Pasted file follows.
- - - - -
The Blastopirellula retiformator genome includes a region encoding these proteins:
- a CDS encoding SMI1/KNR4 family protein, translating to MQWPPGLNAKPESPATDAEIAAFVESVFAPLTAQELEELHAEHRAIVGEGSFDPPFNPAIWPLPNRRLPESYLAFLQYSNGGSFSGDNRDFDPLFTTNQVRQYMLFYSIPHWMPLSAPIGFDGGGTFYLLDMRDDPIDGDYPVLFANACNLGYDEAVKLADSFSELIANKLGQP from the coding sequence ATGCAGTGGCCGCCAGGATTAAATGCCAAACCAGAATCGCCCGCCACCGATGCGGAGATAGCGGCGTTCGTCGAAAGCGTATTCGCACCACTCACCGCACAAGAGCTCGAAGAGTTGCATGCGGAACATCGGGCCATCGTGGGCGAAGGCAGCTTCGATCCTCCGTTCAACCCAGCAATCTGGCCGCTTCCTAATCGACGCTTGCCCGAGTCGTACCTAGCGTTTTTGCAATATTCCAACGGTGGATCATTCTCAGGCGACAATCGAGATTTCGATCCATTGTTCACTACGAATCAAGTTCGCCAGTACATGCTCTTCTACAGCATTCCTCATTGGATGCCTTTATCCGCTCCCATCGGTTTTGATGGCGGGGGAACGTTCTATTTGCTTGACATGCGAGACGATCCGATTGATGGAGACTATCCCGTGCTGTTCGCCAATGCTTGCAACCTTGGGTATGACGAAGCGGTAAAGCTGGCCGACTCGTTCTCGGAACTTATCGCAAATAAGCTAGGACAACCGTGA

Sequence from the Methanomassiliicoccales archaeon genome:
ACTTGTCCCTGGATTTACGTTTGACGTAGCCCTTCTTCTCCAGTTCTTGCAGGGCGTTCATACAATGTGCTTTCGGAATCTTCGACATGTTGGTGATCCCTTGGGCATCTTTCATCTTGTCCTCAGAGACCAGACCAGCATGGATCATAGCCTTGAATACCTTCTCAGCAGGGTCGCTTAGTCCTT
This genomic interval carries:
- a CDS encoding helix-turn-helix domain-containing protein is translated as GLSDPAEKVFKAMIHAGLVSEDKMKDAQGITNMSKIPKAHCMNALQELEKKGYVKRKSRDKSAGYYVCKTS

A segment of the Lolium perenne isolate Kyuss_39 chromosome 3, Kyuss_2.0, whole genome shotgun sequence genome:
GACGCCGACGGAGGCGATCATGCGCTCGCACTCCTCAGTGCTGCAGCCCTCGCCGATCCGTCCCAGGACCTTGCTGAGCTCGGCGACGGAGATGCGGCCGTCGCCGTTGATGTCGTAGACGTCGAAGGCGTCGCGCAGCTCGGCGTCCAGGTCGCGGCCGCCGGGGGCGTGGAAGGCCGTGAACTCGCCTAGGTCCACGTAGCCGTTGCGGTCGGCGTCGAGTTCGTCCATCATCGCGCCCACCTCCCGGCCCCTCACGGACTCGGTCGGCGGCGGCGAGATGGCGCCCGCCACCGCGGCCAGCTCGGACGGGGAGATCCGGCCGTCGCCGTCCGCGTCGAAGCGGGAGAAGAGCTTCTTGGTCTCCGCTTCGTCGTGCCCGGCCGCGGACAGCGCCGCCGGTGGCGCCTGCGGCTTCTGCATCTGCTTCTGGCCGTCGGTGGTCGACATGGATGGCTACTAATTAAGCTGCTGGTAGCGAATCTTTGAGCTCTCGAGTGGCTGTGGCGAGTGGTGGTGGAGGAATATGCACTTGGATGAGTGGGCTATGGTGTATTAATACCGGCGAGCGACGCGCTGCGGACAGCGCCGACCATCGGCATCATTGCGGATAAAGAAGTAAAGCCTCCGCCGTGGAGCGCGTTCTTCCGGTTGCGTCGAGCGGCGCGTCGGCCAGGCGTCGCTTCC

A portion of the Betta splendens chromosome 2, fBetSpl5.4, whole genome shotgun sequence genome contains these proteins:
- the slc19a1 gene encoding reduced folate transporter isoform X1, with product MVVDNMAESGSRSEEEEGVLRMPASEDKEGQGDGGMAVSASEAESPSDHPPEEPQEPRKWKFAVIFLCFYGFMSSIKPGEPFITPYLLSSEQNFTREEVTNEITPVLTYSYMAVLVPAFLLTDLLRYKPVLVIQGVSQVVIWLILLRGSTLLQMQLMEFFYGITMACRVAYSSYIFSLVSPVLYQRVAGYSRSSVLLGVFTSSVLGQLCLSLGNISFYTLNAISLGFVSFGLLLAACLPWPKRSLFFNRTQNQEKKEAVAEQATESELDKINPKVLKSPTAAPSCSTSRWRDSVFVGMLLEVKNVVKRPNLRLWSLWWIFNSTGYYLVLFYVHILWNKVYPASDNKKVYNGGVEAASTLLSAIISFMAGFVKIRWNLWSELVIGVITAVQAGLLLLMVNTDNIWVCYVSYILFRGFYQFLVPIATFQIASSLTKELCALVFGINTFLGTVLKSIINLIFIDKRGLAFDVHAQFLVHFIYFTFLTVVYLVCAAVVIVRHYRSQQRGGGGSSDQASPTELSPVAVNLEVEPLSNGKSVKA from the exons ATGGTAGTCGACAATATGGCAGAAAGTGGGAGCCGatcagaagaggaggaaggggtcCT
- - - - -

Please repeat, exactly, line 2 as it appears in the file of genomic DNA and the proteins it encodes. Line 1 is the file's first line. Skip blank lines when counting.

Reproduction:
- a CDS encoding SMI1/KNR4 family protein, translating to MQWPPGLNAKPESPATDAEIAAFVESVFAPLTAQELEELHAEHRAIVGEGSFDPPFNPAIWPLPNRRLPESYLAFLQYSNGGSFSGDNRDFDPLFTTNQVRQYMLFYSIPHWMPLSAPIGFDGGGTFYLLDMRDDPIDGDYPVLFANACNLGYDEAVKLADSFSELIANKLGQP from the coding sequence ATGCAGTGGCCGCCAGGATTAAATGCCAAACCAGAATCGCCCGCCACCGATGCGGAGATAGCGGCGTTCGTCGAAAGCGTATTCGCACCACTCACCGCACAAGAGCTCGAAGAGTTGCATGCGGAACATCGGGCCATCGTGGGCGAAGGCAGCTTCGATCCTCCGTTCAACCCAGCAATCTGGCCGCTTCCTAATCGACGCTTGCCCGAGTCGTACCTAGCGTTTTTGCAATATTCCAACGGTGGATCATTCTCAGGCGACAATCGAGATTTCGATCCATTGTTCACTACGAATCAAGTTCGCCAGTACATGCTCTTCTACAGCATTCCTCATTGGATGCCTTTATCCGCTCCCATCGGTTTTGATGGCGGGGGAACGTTCTATTTGCTTGACATGCGAGACGATCCGATTGATGGAGACTATCCCGTGCTGTTCGCCAATGCTTGCAACCTTGGGTATGACGAAGCGGTAAAGCTGGCCGACTCGTTCTCGGAACTTATCGCAAATAAGCTAGGACAACCGTGA